Dec 10 2010

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Christmas Greetings

by David Roberts

About three years ago, I was in a post office buying stamps for the Christmas season. I observed the postal worker wish each customer “Happy Holidays” when he was done with the transaction. When it came my turn, I asked for my Christmas stamps, and when he said his usual greeting, I mentioned that maybe he could wish a “Merry Christmas” to people who specifically asked for Christmas stamps. He looked at me like I had two heads.

Most people who care about traditions, especially concerning the Christmas season, have noticed the intrusion of Political Correctness into our language. Here are some hints that may help you express your feelings about this in more-or-less unobtrusive ways. Let me say right at the start of this consideration that store owners or corporate heads are much more at fault for this descent into blandness than the clerks who serve us behind the counters. To a large extent, they have no choice in the matter if they want to keep their jobs.

Centuries ago people began wishing each other “Merry Christ’s Mass,” and “Christ” was pronounced like the part of Jesus’ name in the Bible. Somewhere along the way, the two words came together and the long “i” in Christ was made into the short “i” in Christmas. Herein lies one alternative to the epidemic in the business world that commands workers to greet people with “Season’s Greetings,” or more recently, “Happy Holidays.” When someone wishes us either of these insipid substitutes, why not respond with “Merry Christ’s Mass?” If you do, make sure to say Christ’s name correctly.

One of my classmates in high school had the last name of “Holliday.” He was a fun-loving, fast-thinking popular student. One example of his uniqueness was whenever our English teacher wrote a “holiday” greeting on the board, he would correct her spelling by saying there were two “l’s” in that word. Over the years I have thought of him many times, and have come to the conclusion that he was right.  If we pronounce the first vowel in “holiday” as a short vowel, then the single “l” would be incorrect. Consider the difference between “holy” and “holly” –  or “hoping” and “hopping.”  In these cases,  when we want to make sure people know how to pronounce the word, the single or double consonant removes all doubt. So one other choice to us is to say, “Happy Holy Day.” If we make it single like that, the message that we mean Christmas Day is clear. If you want to be inclusive of other people’s beliefs, say, “Happy Holy Days.”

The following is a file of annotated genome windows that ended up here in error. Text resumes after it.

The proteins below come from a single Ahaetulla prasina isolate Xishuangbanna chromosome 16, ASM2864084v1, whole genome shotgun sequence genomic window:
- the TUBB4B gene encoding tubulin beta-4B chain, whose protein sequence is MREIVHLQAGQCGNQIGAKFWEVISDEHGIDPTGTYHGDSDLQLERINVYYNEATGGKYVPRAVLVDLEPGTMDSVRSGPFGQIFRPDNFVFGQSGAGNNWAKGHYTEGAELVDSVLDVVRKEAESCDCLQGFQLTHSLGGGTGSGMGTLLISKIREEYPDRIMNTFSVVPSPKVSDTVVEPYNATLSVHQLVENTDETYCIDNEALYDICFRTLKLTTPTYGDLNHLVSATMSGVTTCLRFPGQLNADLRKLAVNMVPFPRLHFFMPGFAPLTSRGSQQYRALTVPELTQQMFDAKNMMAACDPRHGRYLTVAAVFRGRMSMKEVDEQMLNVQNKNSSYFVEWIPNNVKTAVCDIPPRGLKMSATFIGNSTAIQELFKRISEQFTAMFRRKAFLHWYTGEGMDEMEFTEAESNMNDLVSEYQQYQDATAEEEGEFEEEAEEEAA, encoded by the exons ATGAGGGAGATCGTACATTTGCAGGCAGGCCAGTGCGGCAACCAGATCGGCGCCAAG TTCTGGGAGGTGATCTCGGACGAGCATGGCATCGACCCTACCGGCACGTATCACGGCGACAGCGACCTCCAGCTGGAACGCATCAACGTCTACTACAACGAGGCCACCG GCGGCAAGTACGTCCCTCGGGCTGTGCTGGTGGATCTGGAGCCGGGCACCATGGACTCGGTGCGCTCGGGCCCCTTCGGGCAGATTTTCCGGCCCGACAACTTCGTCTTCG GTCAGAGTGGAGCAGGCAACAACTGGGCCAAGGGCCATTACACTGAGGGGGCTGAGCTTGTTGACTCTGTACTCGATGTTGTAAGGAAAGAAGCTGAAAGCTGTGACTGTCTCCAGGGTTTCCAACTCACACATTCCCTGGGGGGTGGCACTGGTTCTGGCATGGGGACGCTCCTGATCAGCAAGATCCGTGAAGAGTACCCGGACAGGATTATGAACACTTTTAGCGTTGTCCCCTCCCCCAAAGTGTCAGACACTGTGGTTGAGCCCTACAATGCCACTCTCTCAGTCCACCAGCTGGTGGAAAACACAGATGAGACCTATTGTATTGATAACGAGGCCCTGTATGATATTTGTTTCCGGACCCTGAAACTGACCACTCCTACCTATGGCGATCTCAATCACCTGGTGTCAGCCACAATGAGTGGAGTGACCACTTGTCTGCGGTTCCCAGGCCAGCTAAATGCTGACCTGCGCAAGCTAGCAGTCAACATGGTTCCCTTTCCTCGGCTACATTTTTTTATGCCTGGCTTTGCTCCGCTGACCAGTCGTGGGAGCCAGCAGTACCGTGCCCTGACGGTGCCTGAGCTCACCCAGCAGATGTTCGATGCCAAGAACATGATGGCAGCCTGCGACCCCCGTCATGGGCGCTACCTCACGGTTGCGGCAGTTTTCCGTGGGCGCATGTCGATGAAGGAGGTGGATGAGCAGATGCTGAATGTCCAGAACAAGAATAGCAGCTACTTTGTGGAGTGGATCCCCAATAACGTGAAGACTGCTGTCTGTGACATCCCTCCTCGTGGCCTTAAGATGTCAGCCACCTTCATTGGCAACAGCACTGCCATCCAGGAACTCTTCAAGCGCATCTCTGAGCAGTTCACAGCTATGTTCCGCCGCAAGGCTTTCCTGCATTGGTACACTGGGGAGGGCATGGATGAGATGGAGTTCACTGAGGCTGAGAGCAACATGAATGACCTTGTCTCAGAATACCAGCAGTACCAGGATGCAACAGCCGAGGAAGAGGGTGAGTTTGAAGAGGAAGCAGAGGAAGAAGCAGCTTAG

One last thought is, why not beat this political correctness to the punch and wish the store clerks a sincerely kind “Merry Christmas” before they can get their meaningless comments out?  It’s all in the timing, since you know what they are likely to greet you with. You might be surprised how many people will appreciate this opportunity to perhaps say, “Same to you!”

Merry Christmas

Merry Christmas!

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Permanent link to this article: http://www.daily-devotionals.com/2010/12/christmas-greetings/


1 ping

  1. phxnews

    Poll: Safe & Generic Holiday Greetings: Merry Christmas or Happy Holidays? Some people don’t care, but others ha… http://bit.ly/f2JuF0

  2. Phin68

    Merry Christmas = Yes
    Happy Christmas = Moderate
    Seasons Greetings = OK
    Merry XMas/Happy Holidays = Political Correctness

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